Tag Archive | "cubs"

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In Memory of Kachida Tigress (T5)

Posted on 10 February 2011 by RE Team

A real bad news for the wildlife fans. T5, popularly known as Kachida Female will no more be roaming in the wilderness of Ranthambore National Park, India. The injured Tigress was found dead yesterday by forest department. To add more grief to it, her death has orphaned just two three months old cubs.

Kachida Tigress’ two cubs were among the eight cubs located in last few months in the Ranthambore National park, which brought an air of joy to the park. But this beautiful tigress’ death has calmed down all the enthusiasm in the park.
State Tourism minister, Bina Kak, first disocvered a wound in the tigress while taking photgraphs. This act of the minister made all the wildlife conservationists happy. The tigress was tranquilised and hundreds of maggots infesting her wound were cleared. It was believed that this treatment would cure the Tigress. But the hope  didn’t come true.

The carcass of the tigress, aged around seven, was found in the Kachida area on Wednesday morning, though the death seemingly took place some 18 hours earlier.

“I am feeling very sad. They never told me about it being unwell or anything like that. I had told the officials to keep a round-the-clock watch on the tigress and its cubs. But now it appears that they kept misleading me about sighting it even when they had no trace of it,” said a visibly shocked Ms. Kak, who had extended her stay in Sawai Madhopur to oversee the treatment of the animal.

The death can be termed as Natural Death, but was proper care taken to the Tigress? Was it too late when the wound was discovered? That is the question from everyone, it should have been discovered by the authorities much before the minister who just a tourist.

The next important task lying in front of the authorities is to find the cubs and give proper care. We hope authorities will fail to find them soon, as they in danger due big males in the area.

We have collected some photos of the Tigress on her demise, in her memory.

Tigress T5 - Kachida Female Relaxing - courtesy nishith ajitsaria @ Flickr



Kachida Tigress in the Bush - Phot Courtesy Rahul.Mehrotra


The Tigress Resting - Photo Courtesy Sarvesh Kumar Sharma @indianaturewatch.net


In the Wildneness of Ranthambore - Photo Courtesy Nishith ajitsaria @ Flickr


Kachida Tigress - Photo Courtesy thehindu.com


The Treatment that never helped - Photo Courtesy @ndtv.com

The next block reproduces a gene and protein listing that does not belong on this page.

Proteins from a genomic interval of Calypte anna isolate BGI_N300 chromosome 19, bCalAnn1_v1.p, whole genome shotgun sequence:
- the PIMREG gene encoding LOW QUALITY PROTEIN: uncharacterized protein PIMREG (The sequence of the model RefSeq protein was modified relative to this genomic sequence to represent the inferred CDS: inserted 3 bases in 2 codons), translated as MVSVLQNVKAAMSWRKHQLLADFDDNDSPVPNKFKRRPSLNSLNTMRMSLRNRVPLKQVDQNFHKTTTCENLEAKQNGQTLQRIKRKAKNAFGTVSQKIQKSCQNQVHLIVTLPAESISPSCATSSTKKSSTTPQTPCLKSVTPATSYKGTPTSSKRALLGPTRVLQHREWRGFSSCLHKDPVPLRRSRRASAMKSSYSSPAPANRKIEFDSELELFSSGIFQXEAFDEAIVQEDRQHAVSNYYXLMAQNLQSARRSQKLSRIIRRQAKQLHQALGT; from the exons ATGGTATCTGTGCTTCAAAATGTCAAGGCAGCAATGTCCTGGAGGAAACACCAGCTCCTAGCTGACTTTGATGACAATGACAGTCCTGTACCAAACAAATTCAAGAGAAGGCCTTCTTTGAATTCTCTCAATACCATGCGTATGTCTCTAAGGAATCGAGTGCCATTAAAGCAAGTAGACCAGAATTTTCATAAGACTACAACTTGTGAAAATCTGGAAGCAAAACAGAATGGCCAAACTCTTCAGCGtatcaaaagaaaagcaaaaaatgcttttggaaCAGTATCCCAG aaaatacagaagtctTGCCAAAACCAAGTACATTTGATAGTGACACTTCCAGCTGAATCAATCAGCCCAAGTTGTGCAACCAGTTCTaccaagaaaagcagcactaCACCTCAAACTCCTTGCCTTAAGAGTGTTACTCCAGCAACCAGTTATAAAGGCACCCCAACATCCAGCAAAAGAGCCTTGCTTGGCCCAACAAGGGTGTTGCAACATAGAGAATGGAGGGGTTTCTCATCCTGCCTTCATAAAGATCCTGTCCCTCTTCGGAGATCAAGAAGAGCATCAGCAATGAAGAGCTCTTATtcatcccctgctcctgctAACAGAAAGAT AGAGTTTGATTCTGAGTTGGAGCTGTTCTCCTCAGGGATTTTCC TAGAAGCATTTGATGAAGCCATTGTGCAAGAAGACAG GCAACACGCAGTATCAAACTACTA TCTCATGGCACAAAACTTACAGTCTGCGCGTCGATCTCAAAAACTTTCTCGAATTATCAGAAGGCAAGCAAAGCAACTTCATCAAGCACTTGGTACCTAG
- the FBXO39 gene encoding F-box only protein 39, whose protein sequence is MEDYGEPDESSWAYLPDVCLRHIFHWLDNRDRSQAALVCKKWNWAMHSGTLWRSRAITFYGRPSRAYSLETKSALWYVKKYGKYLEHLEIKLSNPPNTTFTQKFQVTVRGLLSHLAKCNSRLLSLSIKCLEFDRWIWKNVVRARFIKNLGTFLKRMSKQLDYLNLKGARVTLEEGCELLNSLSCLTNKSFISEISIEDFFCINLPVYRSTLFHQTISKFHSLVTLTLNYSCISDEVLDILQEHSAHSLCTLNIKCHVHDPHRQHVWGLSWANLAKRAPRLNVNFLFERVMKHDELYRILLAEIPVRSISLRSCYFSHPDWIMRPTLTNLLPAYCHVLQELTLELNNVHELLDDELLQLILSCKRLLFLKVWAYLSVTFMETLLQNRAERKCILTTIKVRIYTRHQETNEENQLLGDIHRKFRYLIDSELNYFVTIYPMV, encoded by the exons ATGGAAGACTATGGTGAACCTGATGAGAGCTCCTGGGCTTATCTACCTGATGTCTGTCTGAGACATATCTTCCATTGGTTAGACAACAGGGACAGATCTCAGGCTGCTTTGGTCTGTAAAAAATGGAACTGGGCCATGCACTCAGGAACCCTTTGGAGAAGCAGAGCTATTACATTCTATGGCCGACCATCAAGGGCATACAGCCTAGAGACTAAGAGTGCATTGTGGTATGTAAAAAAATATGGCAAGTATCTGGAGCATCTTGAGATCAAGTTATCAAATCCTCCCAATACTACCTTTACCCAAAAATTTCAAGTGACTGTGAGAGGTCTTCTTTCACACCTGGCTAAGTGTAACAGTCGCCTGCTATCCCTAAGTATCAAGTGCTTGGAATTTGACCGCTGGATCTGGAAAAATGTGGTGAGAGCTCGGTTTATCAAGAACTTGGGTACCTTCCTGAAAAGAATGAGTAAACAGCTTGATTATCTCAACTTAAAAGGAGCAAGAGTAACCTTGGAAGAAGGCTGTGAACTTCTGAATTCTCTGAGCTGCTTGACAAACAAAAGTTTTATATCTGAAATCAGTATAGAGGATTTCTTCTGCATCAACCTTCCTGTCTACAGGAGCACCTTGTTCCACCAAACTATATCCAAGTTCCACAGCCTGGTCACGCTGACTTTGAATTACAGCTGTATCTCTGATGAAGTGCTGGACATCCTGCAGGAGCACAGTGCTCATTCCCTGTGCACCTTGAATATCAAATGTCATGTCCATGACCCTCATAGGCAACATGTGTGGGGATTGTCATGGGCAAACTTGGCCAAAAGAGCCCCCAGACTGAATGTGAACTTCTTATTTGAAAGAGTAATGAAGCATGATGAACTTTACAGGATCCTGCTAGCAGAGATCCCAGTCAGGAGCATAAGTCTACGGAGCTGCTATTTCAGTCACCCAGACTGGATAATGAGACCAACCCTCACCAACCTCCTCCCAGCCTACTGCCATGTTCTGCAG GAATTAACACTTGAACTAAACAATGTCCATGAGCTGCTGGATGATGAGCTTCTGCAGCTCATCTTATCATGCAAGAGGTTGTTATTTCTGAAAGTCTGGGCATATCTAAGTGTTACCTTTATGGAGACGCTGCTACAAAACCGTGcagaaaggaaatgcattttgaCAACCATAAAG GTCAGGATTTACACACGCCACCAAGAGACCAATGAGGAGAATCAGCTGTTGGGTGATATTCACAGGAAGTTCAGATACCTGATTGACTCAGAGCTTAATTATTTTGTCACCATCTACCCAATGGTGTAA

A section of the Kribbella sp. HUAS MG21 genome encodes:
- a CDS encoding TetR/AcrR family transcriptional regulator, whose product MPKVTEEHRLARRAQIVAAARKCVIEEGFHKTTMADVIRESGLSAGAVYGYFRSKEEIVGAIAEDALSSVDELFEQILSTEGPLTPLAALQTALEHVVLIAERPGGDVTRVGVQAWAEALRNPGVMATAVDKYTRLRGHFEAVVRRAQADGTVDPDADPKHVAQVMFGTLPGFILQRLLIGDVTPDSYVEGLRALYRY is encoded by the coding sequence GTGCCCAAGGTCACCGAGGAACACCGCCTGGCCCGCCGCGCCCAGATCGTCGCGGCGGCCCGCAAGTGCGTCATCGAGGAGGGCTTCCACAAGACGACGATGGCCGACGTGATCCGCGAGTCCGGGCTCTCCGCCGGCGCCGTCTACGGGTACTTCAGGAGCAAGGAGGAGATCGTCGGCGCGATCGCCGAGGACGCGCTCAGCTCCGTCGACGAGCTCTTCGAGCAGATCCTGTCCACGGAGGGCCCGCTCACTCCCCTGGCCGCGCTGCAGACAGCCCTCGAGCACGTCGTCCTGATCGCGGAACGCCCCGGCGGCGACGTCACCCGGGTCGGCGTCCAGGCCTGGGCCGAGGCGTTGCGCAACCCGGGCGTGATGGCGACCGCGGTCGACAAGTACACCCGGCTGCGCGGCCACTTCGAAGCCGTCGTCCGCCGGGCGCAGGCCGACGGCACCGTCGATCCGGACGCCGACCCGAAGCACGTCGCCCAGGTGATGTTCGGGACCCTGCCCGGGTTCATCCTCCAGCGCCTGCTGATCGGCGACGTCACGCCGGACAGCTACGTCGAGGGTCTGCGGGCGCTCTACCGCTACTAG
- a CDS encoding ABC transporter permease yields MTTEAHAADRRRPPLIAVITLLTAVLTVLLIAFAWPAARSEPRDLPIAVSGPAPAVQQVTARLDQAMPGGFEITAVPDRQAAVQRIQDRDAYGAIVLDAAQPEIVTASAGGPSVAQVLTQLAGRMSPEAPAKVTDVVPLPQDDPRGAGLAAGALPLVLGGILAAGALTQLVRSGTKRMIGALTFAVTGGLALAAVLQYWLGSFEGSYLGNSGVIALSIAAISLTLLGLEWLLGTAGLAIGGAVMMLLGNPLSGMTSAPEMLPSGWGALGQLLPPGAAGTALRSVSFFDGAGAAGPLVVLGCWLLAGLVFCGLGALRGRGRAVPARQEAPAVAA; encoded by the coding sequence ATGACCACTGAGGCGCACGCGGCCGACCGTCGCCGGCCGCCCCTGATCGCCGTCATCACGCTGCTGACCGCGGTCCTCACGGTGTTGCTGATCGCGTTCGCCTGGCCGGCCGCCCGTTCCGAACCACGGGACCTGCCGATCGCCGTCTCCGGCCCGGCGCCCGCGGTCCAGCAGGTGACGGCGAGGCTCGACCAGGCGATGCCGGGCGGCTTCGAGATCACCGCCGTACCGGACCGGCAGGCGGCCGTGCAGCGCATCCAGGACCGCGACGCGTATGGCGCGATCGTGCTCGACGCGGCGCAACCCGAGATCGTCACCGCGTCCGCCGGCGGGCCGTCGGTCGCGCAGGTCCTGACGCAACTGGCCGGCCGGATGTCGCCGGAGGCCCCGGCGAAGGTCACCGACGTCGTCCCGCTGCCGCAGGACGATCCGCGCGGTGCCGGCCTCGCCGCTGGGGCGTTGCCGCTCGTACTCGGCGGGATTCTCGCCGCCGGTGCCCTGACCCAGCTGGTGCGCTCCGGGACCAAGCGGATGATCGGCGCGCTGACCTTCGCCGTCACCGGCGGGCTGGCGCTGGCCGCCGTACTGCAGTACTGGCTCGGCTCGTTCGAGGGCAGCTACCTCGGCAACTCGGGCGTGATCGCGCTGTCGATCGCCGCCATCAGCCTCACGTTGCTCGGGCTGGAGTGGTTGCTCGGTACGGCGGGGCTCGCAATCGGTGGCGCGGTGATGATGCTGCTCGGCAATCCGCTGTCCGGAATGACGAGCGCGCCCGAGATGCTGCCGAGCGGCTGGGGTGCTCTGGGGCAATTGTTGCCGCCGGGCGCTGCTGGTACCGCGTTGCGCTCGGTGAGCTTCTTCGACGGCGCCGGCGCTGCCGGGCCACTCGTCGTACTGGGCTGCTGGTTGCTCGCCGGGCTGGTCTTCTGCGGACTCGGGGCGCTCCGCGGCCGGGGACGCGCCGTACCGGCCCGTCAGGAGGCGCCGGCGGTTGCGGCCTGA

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Tiger Cubs Bring Joy to Ranthambore

Posted on 28 January 2011 by RE Team

Ranthambore National Park of India has a great 2011 start with the news of 9 tiger cub births.

Ranthambore, which is one of the largest National Park of India, is widely known for its Tigers. The Sanctuary was one of the initial reserved area to come under Indian Governments ‘Project Tiger’ in 1973. In 80s the park saw increase of tiger population slowly reaching 44 in 1989. But this critically endangered species saw a decline of population in 90s and later. The main reason for the population decline is attributed to poaching and habitat loss. In 2005 the official survey reveals only 24 tiger in the park. With tremendous efforts from wildlife activists and forest department, the population again soared to around 34 in 2008. According to the census conducted in the core division in 2009, revealed there were 14 males, 16 females and 10 cubs.


Tigress with Cubs at Ranthambore


But 2010 brought no good news for Tigers in Ranthambore with around 10 tiger lives lost. Due to tiger population growth and habitat shrinking, there were fierce competition among the tigers for food and territory. Apart from deaths due to fights, a few of them found staryed away from the National park. Adding worse to the scenario, in March 2010, two tiger cubs were poisoned by local villagers!

Though 2010 was not a very good year, 2011 brings really joy to the Ranthambore National park with news of nearly 9 or more new born cubs.

A trap camera caught three cubs recently in the Indala region of the park. Though the news of the birth of the cubs at the Indala region came sometime back, forest officials could not confirm it as pictures were not available. According to Rajpal Singh, member of the state wildlife board, the Indala tigress was the same one that gave birth to three cubs in 2006. Unfortunately, none of those survived.

Since last September, five cubs have been caught on camera while forest guards spotted two more tigress which are said to be lactating, park sources said.

However, sources said that there are four more cubs have been spotted in separate areas in the park. These four cubs are in two separate areas of the park. But there is no official confirmation on them as of now.

We hope this time the cubs will grow up with good health and authorities will take proper measure for this increasing population.

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Photos of Nature